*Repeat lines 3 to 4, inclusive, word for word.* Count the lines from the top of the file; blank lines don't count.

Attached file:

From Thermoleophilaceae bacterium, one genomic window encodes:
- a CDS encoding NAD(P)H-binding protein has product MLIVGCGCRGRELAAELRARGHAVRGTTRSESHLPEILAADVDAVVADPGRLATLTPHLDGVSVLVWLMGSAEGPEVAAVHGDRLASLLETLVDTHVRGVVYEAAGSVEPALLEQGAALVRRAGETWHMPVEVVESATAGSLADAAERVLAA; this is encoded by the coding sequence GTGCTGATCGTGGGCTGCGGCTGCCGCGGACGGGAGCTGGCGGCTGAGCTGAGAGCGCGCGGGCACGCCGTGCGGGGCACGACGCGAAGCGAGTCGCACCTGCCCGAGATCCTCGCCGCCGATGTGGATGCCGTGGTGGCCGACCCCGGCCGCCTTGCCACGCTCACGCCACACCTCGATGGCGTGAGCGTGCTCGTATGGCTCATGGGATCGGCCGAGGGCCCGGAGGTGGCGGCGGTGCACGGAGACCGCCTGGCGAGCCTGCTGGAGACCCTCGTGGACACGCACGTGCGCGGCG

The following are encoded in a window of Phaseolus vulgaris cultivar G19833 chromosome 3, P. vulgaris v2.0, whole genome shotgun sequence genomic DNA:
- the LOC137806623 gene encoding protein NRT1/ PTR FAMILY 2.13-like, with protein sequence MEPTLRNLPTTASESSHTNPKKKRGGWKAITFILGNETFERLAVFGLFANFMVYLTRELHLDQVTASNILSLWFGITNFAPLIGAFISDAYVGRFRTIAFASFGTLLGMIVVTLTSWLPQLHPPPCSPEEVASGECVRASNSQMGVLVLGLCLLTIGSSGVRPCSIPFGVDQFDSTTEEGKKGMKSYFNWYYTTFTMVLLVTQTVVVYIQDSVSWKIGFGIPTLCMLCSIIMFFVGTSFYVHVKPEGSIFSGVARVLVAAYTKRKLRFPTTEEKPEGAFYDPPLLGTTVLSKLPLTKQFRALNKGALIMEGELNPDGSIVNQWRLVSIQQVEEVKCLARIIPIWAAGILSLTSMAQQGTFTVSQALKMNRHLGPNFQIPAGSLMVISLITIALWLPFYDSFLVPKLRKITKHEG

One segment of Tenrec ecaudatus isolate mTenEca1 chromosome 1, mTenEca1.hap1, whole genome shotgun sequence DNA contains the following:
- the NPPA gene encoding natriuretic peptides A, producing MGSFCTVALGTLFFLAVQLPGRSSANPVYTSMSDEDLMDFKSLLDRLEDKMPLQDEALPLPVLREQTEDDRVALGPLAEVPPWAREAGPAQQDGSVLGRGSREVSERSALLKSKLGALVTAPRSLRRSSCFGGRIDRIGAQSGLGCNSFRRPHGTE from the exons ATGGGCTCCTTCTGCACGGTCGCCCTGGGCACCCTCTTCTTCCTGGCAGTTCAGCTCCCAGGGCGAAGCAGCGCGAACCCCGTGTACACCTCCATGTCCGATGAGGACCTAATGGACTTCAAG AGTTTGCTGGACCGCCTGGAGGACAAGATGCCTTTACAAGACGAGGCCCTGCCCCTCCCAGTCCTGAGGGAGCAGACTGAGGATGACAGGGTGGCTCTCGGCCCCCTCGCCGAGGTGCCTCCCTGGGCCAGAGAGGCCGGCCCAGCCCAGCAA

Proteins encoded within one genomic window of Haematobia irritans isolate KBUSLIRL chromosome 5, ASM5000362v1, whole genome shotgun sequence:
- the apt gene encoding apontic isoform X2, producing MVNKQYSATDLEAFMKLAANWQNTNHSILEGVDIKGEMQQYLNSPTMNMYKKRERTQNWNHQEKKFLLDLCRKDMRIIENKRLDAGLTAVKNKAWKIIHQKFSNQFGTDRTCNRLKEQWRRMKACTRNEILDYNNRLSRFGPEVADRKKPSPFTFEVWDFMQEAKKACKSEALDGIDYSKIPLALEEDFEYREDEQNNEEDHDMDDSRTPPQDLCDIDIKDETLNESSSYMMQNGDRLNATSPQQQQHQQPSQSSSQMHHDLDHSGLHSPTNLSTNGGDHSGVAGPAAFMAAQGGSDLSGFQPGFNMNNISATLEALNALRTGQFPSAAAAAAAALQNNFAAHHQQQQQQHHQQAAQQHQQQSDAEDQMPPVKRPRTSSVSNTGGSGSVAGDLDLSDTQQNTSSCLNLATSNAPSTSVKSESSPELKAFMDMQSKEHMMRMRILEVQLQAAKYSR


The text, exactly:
The following are encoded in a window of Phaseolus vulgaris cultivar G19833 chromosome 3, P. vulgaris v2.0, whole genome shotgun sequence genomic DNA:
- the LOC137806623 gene encoding protein NRT1/ PTR FAMILY 2.13-like, with protein sequence MEPTLRNLPTTASESSHTNPKKKRGGWKAITFILGNETFERLAVFGLFANFMVYLTRELHLDQVTASNILSLWFGITNFAPLIGAFISDAYVGRFRTIAFASFGTLLGMIVVTLTSWLPQLHPPPCSPEEVASGECVRASNSQMGVLVLGLCLLTIGSSGVRPCSIPFGVDQFDSTTEEGKKGMKSYFNWYYTTFTMVLLVTQTVVVYIQDSVSWKIGFGIPTLCMLCSIIMFFVGTSFYVHVKPEGSIFSGVARVLVAAYTKRKLRFPTTEEKPEGAFYDPPLLGTTVLSKLPLTKQFRALNKGALIMEGELNPDGSIVNQWRLVSIQQVEEVKCLARIIPIWAAGILSLTSMAQQGTFTVSQALKMNRHLGPNFQIPAGSLMVISLITIALWLPFYDSFLVPKLRKITKHEG